However, I think that the Fourteenth Amendment in this case has been used to paraphrase Dr. Samuel Jackson as the last refuge of the constitutional bankrupt.

It has been used when the appellees could find no true legal precedent on which to base their decision.

Now, Judge's Smith and Judge Blumenfeld when they wrote their majority opinion in the Thompson case was a vigorous decent from Judge Clary conceded that the purpose of Section 17-2d was to protect the public purse of the State of Connecticut.

A purpose which I always thought was wadable but they didn't went on to indicate that the State of Connecticut had not born the burden of proving that this was justifiable purpose or that the classification was reasonable.

Now, since when does a state bear the burden of proving that their statute is constitutional.

It was stated in that Darlington case every possible presumption is in favor of the validity of the statute and this continues until the contrary is shown beyond the reasonable doubt.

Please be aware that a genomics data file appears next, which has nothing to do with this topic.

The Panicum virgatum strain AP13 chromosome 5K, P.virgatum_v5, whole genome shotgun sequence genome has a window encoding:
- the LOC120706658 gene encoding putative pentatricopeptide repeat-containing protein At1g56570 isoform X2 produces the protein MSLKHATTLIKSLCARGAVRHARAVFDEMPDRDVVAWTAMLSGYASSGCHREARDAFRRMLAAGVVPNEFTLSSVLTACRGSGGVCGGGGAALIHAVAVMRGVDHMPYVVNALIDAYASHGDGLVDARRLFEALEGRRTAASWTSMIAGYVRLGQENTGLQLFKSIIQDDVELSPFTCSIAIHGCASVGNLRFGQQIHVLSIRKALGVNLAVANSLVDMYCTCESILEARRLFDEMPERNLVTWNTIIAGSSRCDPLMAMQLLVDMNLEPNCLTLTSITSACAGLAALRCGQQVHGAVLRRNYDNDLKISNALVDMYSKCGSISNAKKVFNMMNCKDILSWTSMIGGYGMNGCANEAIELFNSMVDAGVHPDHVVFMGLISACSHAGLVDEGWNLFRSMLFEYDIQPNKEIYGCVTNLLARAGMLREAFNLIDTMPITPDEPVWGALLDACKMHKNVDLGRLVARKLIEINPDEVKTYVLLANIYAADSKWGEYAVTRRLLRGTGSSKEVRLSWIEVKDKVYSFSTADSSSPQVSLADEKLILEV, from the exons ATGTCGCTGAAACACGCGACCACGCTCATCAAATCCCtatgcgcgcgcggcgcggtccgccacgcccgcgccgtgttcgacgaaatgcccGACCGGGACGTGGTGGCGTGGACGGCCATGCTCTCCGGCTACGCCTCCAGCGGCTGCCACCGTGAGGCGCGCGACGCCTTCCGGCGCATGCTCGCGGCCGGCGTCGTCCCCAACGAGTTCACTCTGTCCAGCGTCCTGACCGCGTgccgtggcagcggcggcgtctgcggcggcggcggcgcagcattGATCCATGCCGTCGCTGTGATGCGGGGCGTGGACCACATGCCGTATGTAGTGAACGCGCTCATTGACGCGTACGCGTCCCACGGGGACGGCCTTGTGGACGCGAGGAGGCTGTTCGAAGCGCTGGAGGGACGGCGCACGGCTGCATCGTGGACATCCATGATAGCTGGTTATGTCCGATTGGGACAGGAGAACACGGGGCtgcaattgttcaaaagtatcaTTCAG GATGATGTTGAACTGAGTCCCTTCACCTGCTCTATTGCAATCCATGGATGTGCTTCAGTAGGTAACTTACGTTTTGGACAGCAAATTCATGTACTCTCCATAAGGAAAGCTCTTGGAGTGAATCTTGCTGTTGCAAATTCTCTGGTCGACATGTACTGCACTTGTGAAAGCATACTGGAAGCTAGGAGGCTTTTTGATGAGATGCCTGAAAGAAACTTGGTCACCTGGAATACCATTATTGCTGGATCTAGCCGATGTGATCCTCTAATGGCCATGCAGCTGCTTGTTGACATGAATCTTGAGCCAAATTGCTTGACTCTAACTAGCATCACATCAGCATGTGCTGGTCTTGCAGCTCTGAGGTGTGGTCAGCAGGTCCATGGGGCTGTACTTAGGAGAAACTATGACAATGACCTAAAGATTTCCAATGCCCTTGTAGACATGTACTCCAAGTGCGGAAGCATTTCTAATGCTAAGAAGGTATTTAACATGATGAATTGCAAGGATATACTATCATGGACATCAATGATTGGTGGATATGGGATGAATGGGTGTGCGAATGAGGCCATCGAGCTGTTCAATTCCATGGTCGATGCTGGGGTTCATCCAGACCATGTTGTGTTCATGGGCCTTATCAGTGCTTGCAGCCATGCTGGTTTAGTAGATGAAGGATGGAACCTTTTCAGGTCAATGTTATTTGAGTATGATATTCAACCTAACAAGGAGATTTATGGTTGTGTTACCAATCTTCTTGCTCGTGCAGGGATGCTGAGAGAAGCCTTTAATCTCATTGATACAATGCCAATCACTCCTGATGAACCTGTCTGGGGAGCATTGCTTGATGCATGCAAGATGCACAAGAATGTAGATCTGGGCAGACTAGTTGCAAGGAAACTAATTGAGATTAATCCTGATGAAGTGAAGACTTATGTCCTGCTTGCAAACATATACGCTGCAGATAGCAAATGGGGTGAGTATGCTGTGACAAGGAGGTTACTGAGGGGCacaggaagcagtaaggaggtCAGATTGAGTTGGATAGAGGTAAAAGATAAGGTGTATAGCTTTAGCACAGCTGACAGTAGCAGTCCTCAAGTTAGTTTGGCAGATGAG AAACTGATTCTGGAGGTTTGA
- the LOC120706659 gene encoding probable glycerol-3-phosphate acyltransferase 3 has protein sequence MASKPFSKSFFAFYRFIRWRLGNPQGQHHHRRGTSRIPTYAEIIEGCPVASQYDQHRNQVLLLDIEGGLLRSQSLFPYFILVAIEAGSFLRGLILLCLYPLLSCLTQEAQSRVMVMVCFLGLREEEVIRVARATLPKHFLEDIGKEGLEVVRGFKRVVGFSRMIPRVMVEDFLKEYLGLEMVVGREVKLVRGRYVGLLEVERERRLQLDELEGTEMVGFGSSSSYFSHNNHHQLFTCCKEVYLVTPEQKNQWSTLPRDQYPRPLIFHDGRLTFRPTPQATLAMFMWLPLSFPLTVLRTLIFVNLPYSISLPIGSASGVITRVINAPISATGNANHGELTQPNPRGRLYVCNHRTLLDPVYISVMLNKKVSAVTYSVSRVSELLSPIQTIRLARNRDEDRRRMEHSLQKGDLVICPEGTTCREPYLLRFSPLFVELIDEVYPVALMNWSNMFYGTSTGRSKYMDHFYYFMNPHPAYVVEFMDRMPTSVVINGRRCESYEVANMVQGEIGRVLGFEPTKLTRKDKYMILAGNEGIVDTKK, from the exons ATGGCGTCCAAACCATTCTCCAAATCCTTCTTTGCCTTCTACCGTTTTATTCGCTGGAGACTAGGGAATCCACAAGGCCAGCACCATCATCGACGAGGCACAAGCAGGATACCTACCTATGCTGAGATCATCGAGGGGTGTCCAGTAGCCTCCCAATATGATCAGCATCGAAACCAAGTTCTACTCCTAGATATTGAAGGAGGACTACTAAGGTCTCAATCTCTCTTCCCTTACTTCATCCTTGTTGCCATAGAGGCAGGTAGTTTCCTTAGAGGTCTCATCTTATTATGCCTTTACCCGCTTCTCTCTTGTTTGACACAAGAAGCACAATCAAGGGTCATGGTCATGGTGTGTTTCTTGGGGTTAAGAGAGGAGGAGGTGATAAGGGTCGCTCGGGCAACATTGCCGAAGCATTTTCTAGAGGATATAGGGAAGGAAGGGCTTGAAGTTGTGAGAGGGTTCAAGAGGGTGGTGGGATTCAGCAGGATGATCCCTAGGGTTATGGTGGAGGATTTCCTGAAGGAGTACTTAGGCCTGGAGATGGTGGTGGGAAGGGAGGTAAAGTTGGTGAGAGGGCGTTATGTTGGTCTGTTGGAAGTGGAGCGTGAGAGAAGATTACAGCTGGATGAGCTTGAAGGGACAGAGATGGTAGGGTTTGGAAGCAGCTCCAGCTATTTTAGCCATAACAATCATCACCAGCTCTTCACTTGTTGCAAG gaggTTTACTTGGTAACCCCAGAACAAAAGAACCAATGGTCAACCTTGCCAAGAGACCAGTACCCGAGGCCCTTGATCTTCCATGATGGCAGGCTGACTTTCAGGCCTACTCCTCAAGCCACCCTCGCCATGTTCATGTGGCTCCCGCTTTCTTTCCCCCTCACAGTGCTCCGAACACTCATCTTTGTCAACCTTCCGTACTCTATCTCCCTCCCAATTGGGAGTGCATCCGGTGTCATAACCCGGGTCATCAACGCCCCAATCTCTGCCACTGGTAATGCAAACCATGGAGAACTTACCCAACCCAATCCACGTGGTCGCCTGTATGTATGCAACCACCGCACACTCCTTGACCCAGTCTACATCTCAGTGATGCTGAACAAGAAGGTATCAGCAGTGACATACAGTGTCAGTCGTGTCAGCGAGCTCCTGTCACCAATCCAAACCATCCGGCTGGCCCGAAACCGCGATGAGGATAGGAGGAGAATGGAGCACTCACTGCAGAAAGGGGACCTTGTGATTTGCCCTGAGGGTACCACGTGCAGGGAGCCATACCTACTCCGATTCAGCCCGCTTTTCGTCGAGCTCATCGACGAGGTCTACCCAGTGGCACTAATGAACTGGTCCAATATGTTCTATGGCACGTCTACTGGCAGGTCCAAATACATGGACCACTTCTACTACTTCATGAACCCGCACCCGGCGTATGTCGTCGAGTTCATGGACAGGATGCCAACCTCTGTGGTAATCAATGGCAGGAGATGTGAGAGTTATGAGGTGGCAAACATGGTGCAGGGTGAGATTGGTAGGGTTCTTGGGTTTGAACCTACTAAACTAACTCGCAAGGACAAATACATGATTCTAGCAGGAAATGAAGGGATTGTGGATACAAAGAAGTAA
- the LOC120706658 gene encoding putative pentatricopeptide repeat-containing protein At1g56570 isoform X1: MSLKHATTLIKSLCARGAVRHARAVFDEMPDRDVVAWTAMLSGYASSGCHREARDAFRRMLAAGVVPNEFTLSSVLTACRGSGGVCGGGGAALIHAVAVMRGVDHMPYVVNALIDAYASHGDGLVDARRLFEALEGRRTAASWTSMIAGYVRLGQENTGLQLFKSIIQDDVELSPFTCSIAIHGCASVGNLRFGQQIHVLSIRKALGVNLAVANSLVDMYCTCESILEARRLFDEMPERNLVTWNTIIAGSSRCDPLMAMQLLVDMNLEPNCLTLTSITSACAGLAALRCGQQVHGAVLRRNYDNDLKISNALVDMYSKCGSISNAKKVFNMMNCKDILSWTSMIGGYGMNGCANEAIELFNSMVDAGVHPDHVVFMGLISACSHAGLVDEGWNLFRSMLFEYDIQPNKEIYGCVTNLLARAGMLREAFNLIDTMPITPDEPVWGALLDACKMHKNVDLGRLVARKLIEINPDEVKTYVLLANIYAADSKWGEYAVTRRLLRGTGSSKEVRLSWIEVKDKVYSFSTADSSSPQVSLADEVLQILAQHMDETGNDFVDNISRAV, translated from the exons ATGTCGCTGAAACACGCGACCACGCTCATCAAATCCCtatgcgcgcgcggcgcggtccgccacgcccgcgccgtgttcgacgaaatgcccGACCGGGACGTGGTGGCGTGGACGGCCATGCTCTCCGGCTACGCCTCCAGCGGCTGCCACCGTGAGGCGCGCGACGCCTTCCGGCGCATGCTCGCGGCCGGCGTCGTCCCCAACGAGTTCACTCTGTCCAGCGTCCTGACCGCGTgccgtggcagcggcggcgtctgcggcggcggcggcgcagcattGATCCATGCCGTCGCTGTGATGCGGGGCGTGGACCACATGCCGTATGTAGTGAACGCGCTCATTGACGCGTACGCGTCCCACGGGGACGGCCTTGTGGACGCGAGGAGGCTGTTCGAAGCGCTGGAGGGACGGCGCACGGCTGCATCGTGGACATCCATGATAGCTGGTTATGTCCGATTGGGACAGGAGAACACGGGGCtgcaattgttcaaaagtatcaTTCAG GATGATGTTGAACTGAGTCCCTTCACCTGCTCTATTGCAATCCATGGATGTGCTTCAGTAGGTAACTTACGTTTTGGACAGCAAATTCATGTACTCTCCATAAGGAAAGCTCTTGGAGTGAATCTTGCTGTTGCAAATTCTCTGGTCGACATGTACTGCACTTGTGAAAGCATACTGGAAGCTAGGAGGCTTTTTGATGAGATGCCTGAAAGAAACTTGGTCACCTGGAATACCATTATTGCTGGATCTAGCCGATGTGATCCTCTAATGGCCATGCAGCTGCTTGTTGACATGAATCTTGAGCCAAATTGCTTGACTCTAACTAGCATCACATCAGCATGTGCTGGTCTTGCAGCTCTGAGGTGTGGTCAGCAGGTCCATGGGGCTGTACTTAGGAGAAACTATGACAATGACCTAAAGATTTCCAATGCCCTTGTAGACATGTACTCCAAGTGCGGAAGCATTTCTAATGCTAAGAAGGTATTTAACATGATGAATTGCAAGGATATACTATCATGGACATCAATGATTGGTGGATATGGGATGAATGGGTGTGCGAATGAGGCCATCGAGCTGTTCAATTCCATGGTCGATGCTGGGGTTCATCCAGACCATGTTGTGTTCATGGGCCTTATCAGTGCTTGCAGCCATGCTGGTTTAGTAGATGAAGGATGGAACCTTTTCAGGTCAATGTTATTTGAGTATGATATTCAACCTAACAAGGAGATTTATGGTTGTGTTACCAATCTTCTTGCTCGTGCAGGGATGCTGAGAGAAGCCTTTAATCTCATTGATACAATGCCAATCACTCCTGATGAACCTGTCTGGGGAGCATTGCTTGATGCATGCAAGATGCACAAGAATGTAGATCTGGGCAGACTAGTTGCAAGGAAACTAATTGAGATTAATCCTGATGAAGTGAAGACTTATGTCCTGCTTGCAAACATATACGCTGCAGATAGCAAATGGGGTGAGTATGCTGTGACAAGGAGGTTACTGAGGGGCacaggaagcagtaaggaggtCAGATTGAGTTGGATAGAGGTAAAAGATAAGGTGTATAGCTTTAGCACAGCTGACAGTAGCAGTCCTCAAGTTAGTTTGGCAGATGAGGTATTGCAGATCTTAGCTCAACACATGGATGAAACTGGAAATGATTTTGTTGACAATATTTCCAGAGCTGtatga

When one looks at the memorandum not only in the Thompson case but in the Harold case and the Smith case, the companion case that to be argued here today, it is plainly apparent that the judges based their decision, however, benevolent and well meaning that it might be on their own personal, social philosophy and then went out and actually looked in vain for any cases that could support --

Thurgood Marshall:

Mr. MacGregor, suppose Connecticut the law and denied welfare aid to redheaded people, you think that has all the constitutionality and everything behind it?

Francis J. MacGregor:

Well, I think the problem --

Thurgood Marshall:

Once you classify, don't you have to justify?

Francis J. MacGregor:

I'm wondering if the burden rests on the state to justify any -- it seems to me in any type of civil matter that the plaintiff bears the burden of proof from the beginning of the case until the end.

Thurgood Marshall:

That's right but the state -- once the state has classified, the state has to justify.